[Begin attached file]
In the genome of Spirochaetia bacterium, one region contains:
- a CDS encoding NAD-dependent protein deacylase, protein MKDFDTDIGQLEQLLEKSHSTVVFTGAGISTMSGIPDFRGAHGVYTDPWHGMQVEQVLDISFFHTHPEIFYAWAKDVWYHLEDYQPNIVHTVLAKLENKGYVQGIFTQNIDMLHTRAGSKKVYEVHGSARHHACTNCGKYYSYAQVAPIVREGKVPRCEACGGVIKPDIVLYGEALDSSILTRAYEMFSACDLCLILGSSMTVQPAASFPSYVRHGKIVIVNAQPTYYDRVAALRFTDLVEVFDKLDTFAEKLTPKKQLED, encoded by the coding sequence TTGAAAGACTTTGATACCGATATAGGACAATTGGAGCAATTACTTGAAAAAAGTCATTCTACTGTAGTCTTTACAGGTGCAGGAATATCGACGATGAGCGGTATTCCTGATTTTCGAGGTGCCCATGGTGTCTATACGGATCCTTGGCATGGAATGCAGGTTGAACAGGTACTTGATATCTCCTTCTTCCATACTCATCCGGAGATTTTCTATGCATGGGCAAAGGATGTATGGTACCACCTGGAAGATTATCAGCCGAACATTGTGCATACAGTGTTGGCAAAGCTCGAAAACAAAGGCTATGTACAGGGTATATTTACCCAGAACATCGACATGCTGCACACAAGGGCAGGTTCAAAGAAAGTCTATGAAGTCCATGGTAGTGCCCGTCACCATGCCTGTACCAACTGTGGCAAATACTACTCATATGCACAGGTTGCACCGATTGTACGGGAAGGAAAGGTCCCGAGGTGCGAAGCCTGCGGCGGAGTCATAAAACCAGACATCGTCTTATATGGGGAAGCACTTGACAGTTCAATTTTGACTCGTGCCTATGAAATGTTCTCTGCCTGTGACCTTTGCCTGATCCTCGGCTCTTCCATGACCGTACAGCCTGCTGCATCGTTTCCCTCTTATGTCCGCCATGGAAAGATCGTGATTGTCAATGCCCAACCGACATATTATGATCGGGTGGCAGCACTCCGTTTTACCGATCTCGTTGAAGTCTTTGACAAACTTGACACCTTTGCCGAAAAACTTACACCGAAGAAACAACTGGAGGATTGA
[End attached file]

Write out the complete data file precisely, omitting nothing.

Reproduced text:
In the genome of Spirochaetia bacterium, one region contains:
- a CDS encoding NAD-dependent protein deacylase, protein MKDFDTDIGQLEQLLEKSHSTVVFTGAGISTMSGIPDFRGAHGVYTDPWHGMQVEQVLDISFFHTHPEIFYAWAKDVWYHLEDYQPNIVHTVLAKLENKGYVQGIFTQNIDMLHTRAGSKKVYEVHGSARHHACTNCGKYYSYAQVAPIVREGKVPRCEACGGVIKPDIVLYGEALDSSILTRAYEMFSACDLCLILGSSMTVQPAASFPSYVRHGKIVIVNAQPTYYDRVAALRFTDLVEVFDKLDTFAEKLTPKKQLED, encoded by the coding sequence TTGAAAGACTTTGATACCGATATAGGACAATTGGAGCAATTACTTGAAAAAAGTCATTCTACTGTAGTCTTTACAGGTGCAGGAATATCGACGATGAGCGGTATTCCTGATTTTCGAGGTGCCCATGGTGTCTATACGGATCCTTGGCATGGAATGCAGGTTGAACAGGTACTTGATATCTCCTTCTTCCATACTCATCCGGAGATTTTCTATGCATGGGCAAAGGATGTATGGTACCACCTGGAAGATTATCAGCCGAACATTGTGCATACAGTGTTGGCAAAGCTCGAAAACAAAGGCTATGTACAGGGTATATTTACCCAGAACATCGACATGCTGCACACAAGGGCAGGTTCAAAGAAAGTCTATGAAGTCCATGGTAGTGCCCGTCACCATGCCTGTACCAACTGTGGCAAATACTACTCATATGCACAGGTTGCACCGATTGTACGGGAAGGAAAGGTCCCGAGGTGCGAAGCCTGCGGCGGAGTCATAAAACCAGACATCGTCTTATATGGGGAAGCACTTGACAGTTCAATTTTGACTCGTGCCTATGAAATGTTCTCTGCCTGTGACCTTTGCCTGATCCTCGGCTCTTCCATGACCGTACAGCCTGCTGCATCGTTTCCCTCTTATGTCCGCCATGGAAAGATCGTGATTGTCAATGCCCAACCGACATATTATGATCGGGTGGCAGCACTCCGTTTTACCGATCTCGTTGAAGTCTTTGACAAACTTGACACCTTTGCCGAAAAACTTACACCGAAGAAACAACTGGAGGATTGA